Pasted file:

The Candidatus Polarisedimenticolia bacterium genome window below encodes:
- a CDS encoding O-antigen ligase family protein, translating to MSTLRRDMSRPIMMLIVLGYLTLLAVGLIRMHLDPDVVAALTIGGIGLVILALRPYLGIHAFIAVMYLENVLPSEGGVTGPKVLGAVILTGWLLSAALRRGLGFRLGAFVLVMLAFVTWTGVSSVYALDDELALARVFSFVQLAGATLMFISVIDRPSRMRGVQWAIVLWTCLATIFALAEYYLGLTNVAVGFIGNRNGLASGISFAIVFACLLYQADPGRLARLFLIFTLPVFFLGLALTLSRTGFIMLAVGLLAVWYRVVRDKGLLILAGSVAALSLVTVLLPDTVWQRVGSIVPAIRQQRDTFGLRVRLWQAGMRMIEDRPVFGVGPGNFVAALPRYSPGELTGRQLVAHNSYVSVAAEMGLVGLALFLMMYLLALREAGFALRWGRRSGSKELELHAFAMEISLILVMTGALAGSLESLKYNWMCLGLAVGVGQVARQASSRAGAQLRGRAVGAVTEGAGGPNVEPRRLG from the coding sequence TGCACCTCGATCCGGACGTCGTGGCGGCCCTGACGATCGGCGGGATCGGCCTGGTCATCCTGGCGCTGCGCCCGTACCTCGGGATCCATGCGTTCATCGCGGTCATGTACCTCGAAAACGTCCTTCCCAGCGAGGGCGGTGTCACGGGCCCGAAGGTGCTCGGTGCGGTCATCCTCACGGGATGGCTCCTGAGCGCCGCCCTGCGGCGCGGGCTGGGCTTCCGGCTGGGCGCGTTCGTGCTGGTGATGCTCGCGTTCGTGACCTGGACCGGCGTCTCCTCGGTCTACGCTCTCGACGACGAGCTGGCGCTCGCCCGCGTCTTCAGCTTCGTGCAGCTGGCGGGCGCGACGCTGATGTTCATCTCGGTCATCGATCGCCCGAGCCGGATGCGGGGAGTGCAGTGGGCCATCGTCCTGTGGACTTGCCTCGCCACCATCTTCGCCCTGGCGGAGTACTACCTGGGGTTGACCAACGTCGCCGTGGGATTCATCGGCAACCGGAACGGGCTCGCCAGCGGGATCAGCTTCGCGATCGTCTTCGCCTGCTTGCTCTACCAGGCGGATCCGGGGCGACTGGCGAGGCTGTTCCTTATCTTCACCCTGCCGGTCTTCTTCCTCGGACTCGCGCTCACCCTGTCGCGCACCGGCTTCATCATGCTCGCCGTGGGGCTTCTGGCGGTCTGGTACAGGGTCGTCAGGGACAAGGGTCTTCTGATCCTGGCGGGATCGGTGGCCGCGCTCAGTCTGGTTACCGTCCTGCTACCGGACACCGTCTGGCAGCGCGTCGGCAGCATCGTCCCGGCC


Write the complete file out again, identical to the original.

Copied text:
The Candidatus Polarisedimenticolia bacterium genome window below encodes:
- a CDS encoding O-antigen ligase family protein, translating to MSTLRRDMSRPIMMLIVLGYLTLLAVGLIRMHLDPDVVAALTIGGIGLVILALRPYLGIHAFIAVMYLENVLPSEGGVTGPKVLGAVILTGWLLSAALRRGLGFRLGAFVLVMLAFVTWTGVSSVYALDDELALARVFSFVQLAGATLMFISVIDRPSRMRGVQWAIVLWTCLATIFALAEYYLGLTNVAVGFIGNRNGLASGISFAIVFACLLYQADPGRLARLFLIFTLPVFFLGLALTLSRTGFIMLAVGLLAVWYRVVRDKGLLILAGSVAALSLVTVLLPDTVWQRVGSIVPAIRQQRDTFGLRVRLWQAGMRMIEDRPVFGVGPGNFVAALPRYSPGELTGRQLVAHNSYVSVAAEMGLVGLALFLMMYLLALREAGFALRWGRRSGSKELELHAFAMEISLILVMTGALAGSLESLKYNWMCLGLAVGVGQVARQASSRAGAQLRGRAVGAVTEGAGGPNVEPRRLG from the coding sequence TGCACCTCGATCCGGACGTCGTGGCGGCCCTGACGATCGGCGGGATCGGCCTGGTCATCCTGGCGCTGCGCCCGTACCTCGGGATCCATGCGTTCATCGCGGTCATGTACCTCGAAAACGTCCTTCCCAGCGAGGGCGGTGTCACGGGCCCGAAGGTGCTCGGTGCGGTCATCCTCACGGGATGGCTCCTGAGCGCCGCCCTGCGGCGCGGGCTGGGCTTCCGGCTGGGCGCGTTCGTGCTGGTGATGCTCGCGTTCGTGACCTGGACCGGCGTCTCCTCGGTCTACGCTCTCGACGACGAGCTGGCGCTCGCCCGCGTCTTCAGCTTCGTGCAGCTGGCGGGCGCGACGCTGATGTTCATCTCGGTCATCGATCGCCCGAGCCGGATGCGGGGAGTGCAGTGGGCCATCGTCCTGTGGACTTGCCTCGCCACCATCTTCGCCCTGGCGGAGTACTACCTGGGGTTGACCAACGTCGCCGTGGGATTCATCGGCAACCGGAACGGGCTCGCCAGCGGGATCAGCTTCGCGATCGTCTTCGCCTGCTTGCTCTACCAGGCGGATCCGGGGCGACTGGCGAGGCTGTTCCTTATCTTCACCCTGCCGGTCTTCTTCCTCGGACTCGCGCTCACCCTGTCGCGCACCGGCTTCATCATGCTCGCCGTGGGGCTTCTGGCGGTCTGGTACAGGGTCGTCAGGGACAAGGGTCTTCTGATCCTGGCGGGATCGGTGGCCGCGCTCAGTCTGGTTACCGTCCTGCTACCGGACACCGTCTGGCAGCGCGTCGGCAGCATCGTCCCGGCC